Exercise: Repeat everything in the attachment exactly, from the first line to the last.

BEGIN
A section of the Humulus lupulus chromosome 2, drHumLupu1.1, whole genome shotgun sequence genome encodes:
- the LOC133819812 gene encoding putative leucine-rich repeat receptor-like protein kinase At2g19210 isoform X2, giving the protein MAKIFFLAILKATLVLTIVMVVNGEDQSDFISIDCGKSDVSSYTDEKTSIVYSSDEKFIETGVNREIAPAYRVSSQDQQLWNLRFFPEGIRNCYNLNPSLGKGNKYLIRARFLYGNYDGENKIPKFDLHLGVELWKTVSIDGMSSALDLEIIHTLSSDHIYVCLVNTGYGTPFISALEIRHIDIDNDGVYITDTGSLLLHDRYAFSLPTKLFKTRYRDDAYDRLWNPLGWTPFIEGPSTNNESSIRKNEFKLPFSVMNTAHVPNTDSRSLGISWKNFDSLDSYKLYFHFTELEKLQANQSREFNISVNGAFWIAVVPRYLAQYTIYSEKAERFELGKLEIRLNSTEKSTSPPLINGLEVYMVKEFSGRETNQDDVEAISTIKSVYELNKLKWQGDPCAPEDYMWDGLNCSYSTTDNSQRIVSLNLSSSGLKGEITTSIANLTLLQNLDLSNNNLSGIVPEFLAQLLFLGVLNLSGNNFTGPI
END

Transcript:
A section of the Humulus lupulus chromosome 2, drHumLupu1.1, whole genome shotgun sequence genome encodes:
- the LOC133819812 gene encoding putative leucine-rich repeat receptor-like protein kinase At2g19210 isoform X2, giving the protein MAKIFFLAILKATLVLTIVMVVNGEDQSDFISIDCGKSDVSSYTDEKTSIVYSSDEKFIETGVNREIAPAYRVSSQDQQLWNLRFFPEGIRNCYNLNPSLGKGNKYLIRARFLYGNYDGENKIPKFDLHLGVELWKTVSIDGMSSALDLEIIHTLSSDHIYVCLVNTGYGTPFISALEIRHIDIDNDGVYITDTGSLLLHDRYAFSLPTKLFKTRYRDDAYDRLWNPLGWTPFIEGPSTNNESSIRKNEFKLPFSVMNTAHVPNTDSRSLGISWKNFDSLDSYKLYFHFTELEKLQANQSREFNISVNGAFWIAVVPRYLAQYTIYSEKAERFELGKLEIRLNSTEKSTSPPLINGLEVYMVKEFSGRETNQDDVEAISTIKSVYELNKLKWQGDPCAPEDYMWDGLNCSYSTTDNSQRIVSLNLSSSGLKGEITTSIANLTLLQNLDLSNNNLSGIVPEFLAQLLFLGVLNLSGNNFTGPI